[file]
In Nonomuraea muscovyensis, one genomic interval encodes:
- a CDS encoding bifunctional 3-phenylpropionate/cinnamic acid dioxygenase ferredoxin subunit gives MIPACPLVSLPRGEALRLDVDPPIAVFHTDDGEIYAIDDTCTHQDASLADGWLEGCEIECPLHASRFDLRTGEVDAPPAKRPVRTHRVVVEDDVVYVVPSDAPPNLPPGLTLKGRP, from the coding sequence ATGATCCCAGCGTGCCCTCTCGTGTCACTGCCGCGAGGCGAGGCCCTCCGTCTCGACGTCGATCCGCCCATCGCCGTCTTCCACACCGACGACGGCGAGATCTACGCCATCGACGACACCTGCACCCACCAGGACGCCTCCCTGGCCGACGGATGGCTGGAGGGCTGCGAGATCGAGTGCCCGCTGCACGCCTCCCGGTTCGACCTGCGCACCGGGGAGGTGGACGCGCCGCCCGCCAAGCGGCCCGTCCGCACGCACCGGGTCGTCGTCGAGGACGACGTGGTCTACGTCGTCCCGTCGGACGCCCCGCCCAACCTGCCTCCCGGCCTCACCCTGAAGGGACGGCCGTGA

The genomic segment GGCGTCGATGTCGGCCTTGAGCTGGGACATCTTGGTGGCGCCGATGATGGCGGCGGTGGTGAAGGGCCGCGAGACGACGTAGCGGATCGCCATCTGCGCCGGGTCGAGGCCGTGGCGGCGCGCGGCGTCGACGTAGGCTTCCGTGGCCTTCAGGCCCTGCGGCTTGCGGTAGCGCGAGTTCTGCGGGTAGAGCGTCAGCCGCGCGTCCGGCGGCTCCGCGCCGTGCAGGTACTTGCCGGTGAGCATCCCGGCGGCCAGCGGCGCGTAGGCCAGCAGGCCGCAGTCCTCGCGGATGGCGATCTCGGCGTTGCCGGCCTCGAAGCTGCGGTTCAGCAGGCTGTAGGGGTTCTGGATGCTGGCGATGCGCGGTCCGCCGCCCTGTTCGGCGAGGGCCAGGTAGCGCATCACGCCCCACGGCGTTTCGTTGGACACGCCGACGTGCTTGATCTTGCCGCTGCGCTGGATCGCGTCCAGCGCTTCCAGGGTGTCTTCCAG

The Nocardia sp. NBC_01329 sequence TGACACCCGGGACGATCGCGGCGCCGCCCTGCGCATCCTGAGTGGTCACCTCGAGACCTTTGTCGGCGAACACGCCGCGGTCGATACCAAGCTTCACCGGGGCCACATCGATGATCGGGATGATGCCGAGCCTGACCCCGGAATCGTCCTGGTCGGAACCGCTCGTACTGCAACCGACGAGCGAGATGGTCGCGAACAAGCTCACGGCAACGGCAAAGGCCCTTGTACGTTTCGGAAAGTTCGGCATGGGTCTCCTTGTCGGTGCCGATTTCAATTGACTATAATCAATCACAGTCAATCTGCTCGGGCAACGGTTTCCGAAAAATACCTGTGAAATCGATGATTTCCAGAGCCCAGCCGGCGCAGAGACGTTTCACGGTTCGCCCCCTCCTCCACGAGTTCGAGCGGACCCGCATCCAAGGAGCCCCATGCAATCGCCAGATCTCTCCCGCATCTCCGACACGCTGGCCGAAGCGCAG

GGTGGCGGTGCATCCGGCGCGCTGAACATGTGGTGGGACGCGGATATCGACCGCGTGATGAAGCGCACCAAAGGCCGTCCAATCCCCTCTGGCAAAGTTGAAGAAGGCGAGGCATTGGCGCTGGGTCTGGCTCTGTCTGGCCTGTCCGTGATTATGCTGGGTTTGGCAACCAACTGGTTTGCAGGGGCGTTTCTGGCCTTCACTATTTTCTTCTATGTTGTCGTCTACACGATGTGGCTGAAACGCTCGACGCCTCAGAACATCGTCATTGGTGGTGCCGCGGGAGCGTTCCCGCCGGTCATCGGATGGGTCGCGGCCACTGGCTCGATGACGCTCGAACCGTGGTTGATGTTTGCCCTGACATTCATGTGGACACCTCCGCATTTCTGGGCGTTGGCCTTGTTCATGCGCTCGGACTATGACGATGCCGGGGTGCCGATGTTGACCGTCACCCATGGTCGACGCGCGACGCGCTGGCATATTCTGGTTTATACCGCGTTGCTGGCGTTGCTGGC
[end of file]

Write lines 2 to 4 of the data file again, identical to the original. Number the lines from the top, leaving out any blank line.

- a CDS encoding bifunctional 3-phenylpropionate/cinnamic acid dioxygenase ferredoxin subunit gives MIPACPLVSLPRGEALRLDVDPPIAVFHTDDGEIYAIDDTCTHQDASLADGWLEGCEIECPLHASRFDLRTGEVDAPPAKRPVRTHRVVVEDDVVYVVPSDAPPNLPPGLTLKGRP, from the coding sequence ATGATCCCAGCGTGCCCTCTCGTGTCACTGCCGCGAGGCGAGGCCCTCCGTCTCGACGTCGATCCGCCCATCGCCGTCTTCCACACCGACGACGGCGAGATCTACGCCATCGACGACACCTGCACCCACCAGGACGCCTCCCTGGCCGACGGATGGCTGGAGGGCTGCGAGATCGAGTGCCCGCTGCACGCCTCCCGGTTCGACCTGCGCACCGGGGAGGTGGACGCGCCGCCCGCCAAGCGGCCCGTCCGCACGCACCGGGTCGTCGTCGAGGACGACGTGGTCTACGTCGTCCCGTCGGACGCCCCGCCCAACCTGCCTCCCGGCCTCACCCTGAAGGGACGGCCGTGA

The genomic segment GGCGTCGATGTCGGCCTTGAGCTGGGACATCTTGGTGGCGCCGATGATGGCGGCGGTGGTGAAGGGCCGCGAGACGACGTAGCGGATCGCCATCTGCGCCGGGTCGAGGCCGTGGCGGCGCGCGGCGTCGACGTAGGCTTCCGTGGCCTTCAGGCCCTGCGGCTTGCGGTAGCGCGAGTTCTGCGGGTAGAGCGTCAGCCGCGCGTCCGGCGGCTCCGCGCCGTGCAGGTACTTGCCGGTGAGCATCCCGGCGGCCAGCGGCGCGTAGGCCAGCAGGCCGCAGTCCTCGCGGATGGCGATCTCGGCGTTGCCGGCCTCGAAGCTGCGGTTCAGCAGGCTGTAGGGGTTCTGGATGCTGGCGATGCGCGGTCCGCCGCCCTGTTCGGCGAGGGCCAGGTAGCGCATCACGCCCCACGGCGTTTCGTTGGACACGCCGACGTGCTTGATCTTGCCGCTGCGCTGGATCGCGTCCAGCGCTTCCAGGGTGTCTTCCAG

The Nocardia sp. NBC_01329 sequence TGACACCCGGGACGATCGCGGCGCCGCCCTGCGCATCCTGAGTGGTCACCTCGAGACCTTTGTCGGCGAACACGCCGCGGTCGATACCAAGCTTCACCGGGGCCACATCGATGATCGGGATGATGCCGAGCCTGACCCCGGAATCGTCCTGGTCGGAACCGCTCGTACTGCAACCGACGAGCGAGATGGTCGCGAACAAGCTCACGGCAACGGCAAAGGCCCTTGTACGTTTCGGAAAGTTCGGCATGGGTCTCCTTGTCGGTGCCGATTTCAATTGACTATAATCAATCACAGTCAATCTGCTCGGGCAACGGTTTCCGAAAAATACCTGTGAAATCGATGATTTCCAGAGCCCAGCCGGCGCAGAGACGTTTCACGGTTCGCCCCCTCCTCCACGAGTTCGAGCGGACCCGCATCCAAGGAGCCCCATGCAATCGCCAGATCTCTCCCGCATCTCCGACACGCTGGCCGAAGCGCAG